AIRPORT–February broke a few record. It was the windiest since 1997 as well as the wettest and coolest February since 2011. The highest number of wet days since 1982 were also recorded at Princess Juliana International Airport (PJIA) by the Meteorological Department of St. Maarten.
Rainfall for February was above the normal range (31-57 millimetres). A total of 75.5 mm/3.0 inches were recorded in 18 rain days. There were no heavy rainfall days in February.
The last day of February was the day with the most sunshine for the month. A total of 11 hours and six minutes of sunshine was recorded on February 28.
The first day of the month was the one with the least sunshine. Only four hours and 54 minutes of sunshine were recorded on February 1.
The warmest day was February 6 with an average temperature of 25.9 degrees Celsius/79 degrees Fahrenheit.
The average and maximum temperature for February were within the normal range while the minimum temperature was below-normal.
The windiest days were February 11 and 12, with a daily average wind speed of 18 knots or 21 miles per hour.
Skies for the month were fair to partly cloudy.
All data was recorded by the Met Office at the airport and may not necessarily reflect conditions at other points around the country.
For the past 12 months rainfall has been within the normal range. December was below normal while April, May, June, November and February were above the normal range.
Total rainfall for the last 3 months was 197.5 mm this amount was within the normal range (173 258mm). There were no heavy rainfall events during the last three (3) months. Occasional showers produced by shallow clouds drifting with the brisk trade winds or lingering frontal boundaries.
Small craft /high surf warnings were issued due to northerly swells and strong winds in both January and February.
The strong Atlantic High Pressure System generated brisk winds during February. Consequently, small craft warnings were issued due to rough seas and high surf warnings were also issued as a result of long period swells in excess of 14 seconds generated by a deep low pressure system north of the region.
Rainfall is forecast to be below normal for St. Maarten; Aruba, Bonaire and Curacao (ABC) and the rest of the eastern Caribbean while above normal rainfall is forecast for the Greater Antilles and western Caribbean for the March-April-May season.
Within the 92 days of Mar-Apr-May, the normal rainfall total for St. Maarten ranges from 163 to 262 millimetres or six-10 inches with about 25-29 wet days.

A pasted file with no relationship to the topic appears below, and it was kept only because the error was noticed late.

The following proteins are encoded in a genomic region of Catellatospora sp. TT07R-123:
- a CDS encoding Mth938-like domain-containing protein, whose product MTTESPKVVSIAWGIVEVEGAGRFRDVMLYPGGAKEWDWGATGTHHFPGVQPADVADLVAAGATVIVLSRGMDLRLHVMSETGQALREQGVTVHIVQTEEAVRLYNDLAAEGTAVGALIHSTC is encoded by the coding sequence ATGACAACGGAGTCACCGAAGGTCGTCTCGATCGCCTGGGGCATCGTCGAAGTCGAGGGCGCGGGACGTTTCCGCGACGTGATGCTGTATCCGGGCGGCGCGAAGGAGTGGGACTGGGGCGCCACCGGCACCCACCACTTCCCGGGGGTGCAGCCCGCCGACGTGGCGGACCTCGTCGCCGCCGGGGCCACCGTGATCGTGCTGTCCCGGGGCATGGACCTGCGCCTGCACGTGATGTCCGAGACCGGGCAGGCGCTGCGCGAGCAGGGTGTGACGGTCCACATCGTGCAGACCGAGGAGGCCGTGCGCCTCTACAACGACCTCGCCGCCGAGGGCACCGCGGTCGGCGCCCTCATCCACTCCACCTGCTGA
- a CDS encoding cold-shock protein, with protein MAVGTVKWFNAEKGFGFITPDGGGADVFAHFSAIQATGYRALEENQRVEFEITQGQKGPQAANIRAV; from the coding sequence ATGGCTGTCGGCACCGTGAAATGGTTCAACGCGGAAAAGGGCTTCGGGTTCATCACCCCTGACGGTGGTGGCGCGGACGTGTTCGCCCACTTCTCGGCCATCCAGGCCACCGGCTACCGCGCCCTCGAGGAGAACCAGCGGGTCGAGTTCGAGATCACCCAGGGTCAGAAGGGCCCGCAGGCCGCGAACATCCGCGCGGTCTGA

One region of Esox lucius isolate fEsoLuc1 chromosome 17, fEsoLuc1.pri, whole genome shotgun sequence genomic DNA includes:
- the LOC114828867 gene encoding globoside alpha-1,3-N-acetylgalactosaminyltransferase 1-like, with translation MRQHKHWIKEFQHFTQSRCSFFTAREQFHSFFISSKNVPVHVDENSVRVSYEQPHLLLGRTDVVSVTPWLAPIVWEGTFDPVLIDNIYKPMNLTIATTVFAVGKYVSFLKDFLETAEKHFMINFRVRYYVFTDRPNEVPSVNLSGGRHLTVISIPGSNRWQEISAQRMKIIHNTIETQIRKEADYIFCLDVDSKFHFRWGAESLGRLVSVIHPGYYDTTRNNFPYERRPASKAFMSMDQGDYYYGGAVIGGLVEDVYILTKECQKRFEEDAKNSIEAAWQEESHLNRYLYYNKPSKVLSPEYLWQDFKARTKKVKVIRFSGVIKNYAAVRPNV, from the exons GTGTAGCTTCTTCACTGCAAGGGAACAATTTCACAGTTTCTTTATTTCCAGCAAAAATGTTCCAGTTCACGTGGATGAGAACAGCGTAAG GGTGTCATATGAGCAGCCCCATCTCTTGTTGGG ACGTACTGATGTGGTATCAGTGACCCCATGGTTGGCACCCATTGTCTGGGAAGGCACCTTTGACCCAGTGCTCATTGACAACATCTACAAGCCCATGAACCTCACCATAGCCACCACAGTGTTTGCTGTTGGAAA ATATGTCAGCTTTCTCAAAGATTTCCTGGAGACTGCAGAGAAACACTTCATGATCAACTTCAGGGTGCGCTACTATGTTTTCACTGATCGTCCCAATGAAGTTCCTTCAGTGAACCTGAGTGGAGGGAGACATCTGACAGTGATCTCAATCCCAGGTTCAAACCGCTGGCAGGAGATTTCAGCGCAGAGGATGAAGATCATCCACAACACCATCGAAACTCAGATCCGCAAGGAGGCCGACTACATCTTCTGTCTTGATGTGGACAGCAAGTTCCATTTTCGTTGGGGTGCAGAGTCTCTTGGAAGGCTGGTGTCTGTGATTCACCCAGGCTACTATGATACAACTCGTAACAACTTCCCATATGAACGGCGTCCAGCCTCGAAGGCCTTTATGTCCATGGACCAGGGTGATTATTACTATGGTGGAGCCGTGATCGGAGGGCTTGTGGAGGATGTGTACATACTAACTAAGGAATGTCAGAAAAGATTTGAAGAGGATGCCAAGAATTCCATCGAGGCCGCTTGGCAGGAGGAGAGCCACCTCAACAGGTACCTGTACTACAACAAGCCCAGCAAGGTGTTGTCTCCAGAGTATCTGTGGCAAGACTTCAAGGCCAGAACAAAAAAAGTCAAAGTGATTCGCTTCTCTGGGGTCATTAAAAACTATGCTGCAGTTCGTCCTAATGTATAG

The forecast is for the possibility of up to 4 wet spells and about 2 very wet spells within that period. These spells often occur in April or May. March is the driest month of the year.
Temperatures for both day and night across the Caribbean are likely to be near normal to above normal for this season, except for Guyana and Trinidad and Tobago.
Daytime temperatures across St. Maarten and the Leeward Islands are expected to be above normal while night-time temperatures are expected to be near normal to above normal for this time of year.
Short term drought conditions might possibly develop in some areas across the Caribbean by the end of May 2018. Namely; St. Maarten, ABC islands, Cayman Islands and western Cuba.
The Drought Forecast suggests that drought conditions may develop on St. Maarten by the end of May 2018. In the upcoming months, the Met Office advised continued to monitoring of resources and to keep updated while management plans are implemented.
In mid-February 2018, the tropical Pacific reflected La Nina conditions, with sea surface temperatures of around 0.8 degree Celsius below average in the east-central Pacific. This is a range of a weak to moderate La Nina and most key atmospheric variables were also suggesting La Nina patterns.
The collection of all ENSO Predicting Models are indicating that neutral conditions will return this season (March-April-May) and continue until the July-August-September season.
Based on historical data, in some cases, following a La Nina phase, the wet season in the eastern Caribbean usually starts late. This often increases the chances of a drier than usual March-April-May.
Sea surface temperatures (SST) now around the Leeward Islands and St. Maarten are about 26.1 degree Celsius (79 degrees Fahrenheit). This is above average for this time of year however, this temperature is way below the bleaching threshold (29.3 degree C/85 degree F). As a result no thermal stress on corals is expected at this time and through the end of May.
Source: The Daily Herald https://www.thedailyherald.sx/islands/74483-feb-was-windiest-month-since-1997